This article explains Federated Learning of Cohorts (FLoC or “flock”)  and how it can power interest-based advertising on the web without cookies while maintaining user privacy.

The FLoC proposal is part of Google's Privacy Sandbox, an initiative to build a privacy-by-design browser crafted to sustain an ad-supported web similar to the one we know today.

Eliminating the third-party cookie is a key requirement of this initiative but will completely change how previously established mechanisms of advertising, like interest-based advertising, work.

Tracking users around the web via a third-party cookie is the basis of behavioral and interest-based advertising, but is not respectful of user privacy due to its opaque and passive nature. Flocks could reduce advertiser reliance on cookies for interest-based targeting.

Google also released a separate proposal called TURTLEDOVE, to power behavioral advertising. Follow the link to read the explainer on that proposal.

What is a flock?

Federated learning is a machine learning technique that allows many clients (browsers) to work together to form a centralized model without exchanging actual sample data. This is the same method used by predictive mobile keyboards to improve word suggestions without sending actual text information off a device.

Google proposes for browsers to use federated learning to create cohorts or “flocks” of users with similar interests based on the URLs visited or the content of those pages. The collected data would stay local and never leave the client device, preserving user privacy.

The browser would assign a label to each flock it creates such as “52P9”, which would be accessible via an HTTP header.

Sec-CH-Flock: 52P9

The browser would update the flock over time based on a user’s browsing behavior.

Google suggests that flocks should consist of thousands of users to bolster anonymity. They also suggest short four-digit flock labels to make clear that there are a low number of total flocks, reinforcing the general nature of each flock.

Flocks and Advertising

Ad tech platforms could ingest a flock label with every ad request to accomplish specific goals.

Advertisers could record flock labels every time a user checks out on their site and categorize the labels by product interest. They could create flocks based on the items added to a cart or actually purchased.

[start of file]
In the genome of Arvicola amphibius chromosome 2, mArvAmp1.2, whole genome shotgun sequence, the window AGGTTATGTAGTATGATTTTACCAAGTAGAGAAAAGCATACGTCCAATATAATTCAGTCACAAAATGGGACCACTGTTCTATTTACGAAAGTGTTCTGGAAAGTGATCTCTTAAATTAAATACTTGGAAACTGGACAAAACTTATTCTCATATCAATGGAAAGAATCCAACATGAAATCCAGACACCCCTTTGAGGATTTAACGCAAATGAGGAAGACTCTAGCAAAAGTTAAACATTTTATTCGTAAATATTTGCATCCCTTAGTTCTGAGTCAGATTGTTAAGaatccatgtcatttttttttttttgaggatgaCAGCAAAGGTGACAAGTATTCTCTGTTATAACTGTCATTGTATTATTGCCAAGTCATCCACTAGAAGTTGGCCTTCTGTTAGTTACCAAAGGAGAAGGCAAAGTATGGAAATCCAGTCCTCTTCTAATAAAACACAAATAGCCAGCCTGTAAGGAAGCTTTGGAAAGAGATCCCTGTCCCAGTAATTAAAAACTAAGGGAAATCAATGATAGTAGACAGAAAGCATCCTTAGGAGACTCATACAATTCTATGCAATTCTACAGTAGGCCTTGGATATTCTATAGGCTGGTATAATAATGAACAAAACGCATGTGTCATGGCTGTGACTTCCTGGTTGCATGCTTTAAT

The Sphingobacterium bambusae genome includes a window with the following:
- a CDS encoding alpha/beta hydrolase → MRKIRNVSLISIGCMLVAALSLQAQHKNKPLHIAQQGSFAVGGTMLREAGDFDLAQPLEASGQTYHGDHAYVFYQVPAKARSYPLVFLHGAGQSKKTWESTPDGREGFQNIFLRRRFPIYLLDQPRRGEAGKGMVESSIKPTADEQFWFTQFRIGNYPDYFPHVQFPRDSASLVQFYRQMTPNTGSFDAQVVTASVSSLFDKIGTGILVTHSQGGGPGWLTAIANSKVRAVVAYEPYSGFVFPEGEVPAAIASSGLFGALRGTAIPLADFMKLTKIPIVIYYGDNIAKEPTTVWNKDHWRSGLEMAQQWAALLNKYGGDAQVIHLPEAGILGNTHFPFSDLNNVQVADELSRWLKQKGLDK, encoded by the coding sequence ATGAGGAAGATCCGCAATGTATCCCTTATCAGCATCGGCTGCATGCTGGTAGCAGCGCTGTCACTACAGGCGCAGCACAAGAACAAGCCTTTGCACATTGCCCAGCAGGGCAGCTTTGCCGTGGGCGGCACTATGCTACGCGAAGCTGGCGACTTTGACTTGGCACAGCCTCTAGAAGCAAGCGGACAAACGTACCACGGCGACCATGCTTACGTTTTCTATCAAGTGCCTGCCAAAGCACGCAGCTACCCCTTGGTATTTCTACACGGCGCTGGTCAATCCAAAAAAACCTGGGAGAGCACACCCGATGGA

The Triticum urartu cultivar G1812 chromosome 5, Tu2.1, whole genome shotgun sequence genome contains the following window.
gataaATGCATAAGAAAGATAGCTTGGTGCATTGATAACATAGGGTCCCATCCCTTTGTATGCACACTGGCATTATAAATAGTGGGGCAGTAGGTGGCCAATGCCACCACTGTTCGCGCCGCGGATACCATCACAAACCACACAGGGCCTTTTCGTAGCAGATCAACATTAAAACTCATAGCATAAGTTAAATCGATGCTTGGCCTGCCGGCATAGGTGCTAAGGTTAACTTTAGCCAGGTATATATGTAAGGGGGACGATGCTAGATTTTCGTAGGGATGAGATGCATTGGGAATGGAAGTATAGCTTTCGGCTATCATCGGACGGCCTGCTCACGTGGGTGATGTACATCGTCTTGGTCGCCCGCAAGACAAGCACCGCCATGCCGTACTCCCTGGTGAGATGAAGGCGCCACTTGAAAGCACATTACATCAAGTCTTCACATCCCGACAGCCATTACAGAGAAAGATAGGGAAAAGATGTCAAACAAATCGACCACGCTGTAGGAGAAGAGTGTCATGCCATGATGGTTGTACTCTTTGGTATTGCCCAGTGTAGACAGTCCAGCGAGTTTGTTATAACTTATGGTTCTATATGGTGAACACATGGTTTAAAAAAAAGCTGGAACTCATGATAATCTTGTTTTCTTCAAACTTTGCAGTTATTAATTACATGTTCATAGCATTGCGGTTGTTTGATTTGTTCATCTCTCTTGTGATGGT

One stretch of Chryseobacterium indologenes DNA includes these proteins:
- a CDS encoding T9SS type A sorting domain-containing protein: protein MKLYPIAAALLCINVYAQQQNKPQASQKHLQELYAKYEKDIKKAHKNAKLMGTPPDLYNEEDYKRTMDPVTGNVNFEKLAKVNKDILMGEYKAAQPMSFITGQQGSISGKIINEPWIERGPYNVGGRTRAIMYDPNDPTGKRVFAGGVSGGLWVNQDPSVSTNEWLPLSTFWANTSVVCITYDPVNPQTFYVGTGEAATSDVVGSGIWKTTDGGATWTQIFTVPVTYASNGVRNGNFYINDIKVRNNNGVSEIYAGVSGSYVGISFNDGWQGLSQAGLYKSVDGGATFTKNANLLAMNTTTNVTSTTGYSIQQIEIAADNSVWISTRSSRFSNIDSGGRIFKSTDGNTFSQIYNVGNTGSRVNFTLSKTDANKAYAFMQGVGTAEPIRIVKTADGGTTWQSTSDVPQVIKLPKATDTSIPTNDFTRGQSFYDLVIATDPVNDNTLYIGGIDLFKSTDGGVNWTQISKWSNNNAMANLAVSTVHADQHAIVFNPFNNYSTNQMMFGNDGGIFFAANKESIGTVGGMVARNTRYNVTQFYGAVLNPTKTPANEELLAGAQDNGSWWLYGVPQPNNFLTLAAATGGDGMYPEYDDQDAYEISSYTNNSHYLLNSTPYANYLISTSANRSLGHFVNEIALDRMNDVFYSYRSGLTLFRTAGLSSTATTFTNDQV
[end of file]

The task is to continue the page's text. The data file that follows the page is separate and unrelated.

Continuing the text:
An online art shop could note that “39X1” flock members tend to purchase nature photography more than any other flock. The art shop could then use an ad network to target this particular flock with creatives that feature nature photography prints.

Ad tech platforms could also ingest flock labels as input parameters in their own models, developed to optimize towards a particular goal.

A model could optimize for clicks or view-through-rate by observing that certain flocks result in more clicks on an ad, or other flocks tend to view a video ad all the way to the end. The model could then tweak bidding behavior to favor these flocks based on an advertiser’s goals.

Benefits of Flocks

Flocks would eliminate the need for advertisers to drop third-party cookies on a user’s browser and track them across the web to target them by interest — a huge win for user privacy.

Advertisers use Interest-based advertising to serve ads that they believe will be relevant to a user.

For example, someone who spends most of their time browsing video game news would not be interested in seeing ads for scuba diving vacations. Serving ads not relevant to a user results in wasted ad spend from displaying ads to the wrong audience.

Flock Criticisms

Google admits that one flaw of Federated Learning of Cohorts is that a browser may inadvertently use sensitive categories as part of its data collection.

A browser could potentially block certain sensitive data, but identifying which categories are sensitive could be challenging and change from user to user. A category may not be sensitive to one user but could be very sensitive to another.

Other criticisms focus on the idea that any method of targeting by interest is unacceptable. Even though flocks do not require advertisers to hold your full browsing history, some privacy advocates point out that they don’t want their habits or interests targetable in any way.

The Electronic Frontier Foundation was quick to paint a sinister picture of flocks:

A flock name would essentially be a behavioral credit score: a tattoo on your digital forehead that gives a succinct summary of who you are, what you like, where you go, what you buy, and with whom you associate.

The degree to which this statement is true will all depend on implementation. Browsers would have to ensure that flocks are well distributed and general enough to satisfy privacy advocates like the EFF. If a flock is too specific or does not properly ignore sensitive categories, the privacy benefit of flocks would erode quickly.